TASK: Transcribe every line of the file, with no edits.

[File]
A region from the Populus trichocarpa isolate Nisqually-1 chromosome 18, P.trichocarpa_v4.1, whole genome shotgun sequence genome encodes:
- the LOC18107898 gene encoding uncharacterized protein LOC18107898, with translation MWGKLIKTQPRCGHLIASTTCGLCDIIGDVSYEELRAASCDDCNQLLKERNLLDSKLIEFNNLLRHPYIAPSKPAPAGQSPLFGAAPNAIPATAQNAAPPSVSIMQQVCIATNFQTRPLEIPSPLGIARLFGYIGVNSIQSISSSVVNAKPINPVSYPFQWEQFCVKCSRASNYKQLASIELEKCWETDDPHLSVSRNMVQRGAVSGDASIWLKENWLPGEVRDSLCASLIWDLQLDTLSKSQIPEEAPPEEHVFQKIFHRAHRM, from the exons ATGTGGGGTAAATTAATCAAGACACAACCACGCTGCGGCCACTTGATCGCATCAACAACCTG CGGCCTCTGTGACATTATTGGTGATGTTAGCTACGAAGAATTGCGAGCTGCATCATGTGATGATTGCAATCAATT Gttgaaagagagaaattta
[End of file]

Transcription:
A region from the Populus trichocarpa isolate Nisqually-1 chromosome 18, P.trichocarpa_v4.1, whole genome shotgun sequence genome encodes:
- the LOC18107898 gene encoding uncharacterized protein LOC18107898, with translation MWGKLIKTQPRCGHLIASTTCGLCDIIGDVSYEELRAASCDDCNQLLKERNLLDSKLIEFNNLLRHPYIAPSKPAPAGQSPLFGAAPNAIPATAQNAAPPSVSIMQQVCIATNFQTRPLEIPSPLGIARLFGYIGVNSIQSISSSVVNAKPINPVSYPFQWEQFCVKCSRASNYKQLASIELEKCWETDDPHLSVSRNMVQRGAVSGDASIWLKENWLPGEVRDSLCASLIWDLQLDTLSKSQIPEEAPPEEHVFQKIFHRAHRM, from the exons ATGTGGGGTAAATTAATCAAGACACAACCACGCTGCGGCCACTTGATCGCATCAACAACCTG CGGCCTCTGTGACATTATTGGTGATGTTAGCTACGAAGAATTGCGAGCTGCATCATGTGATGATTGCAATCAATT Gttgaaagagagaaattta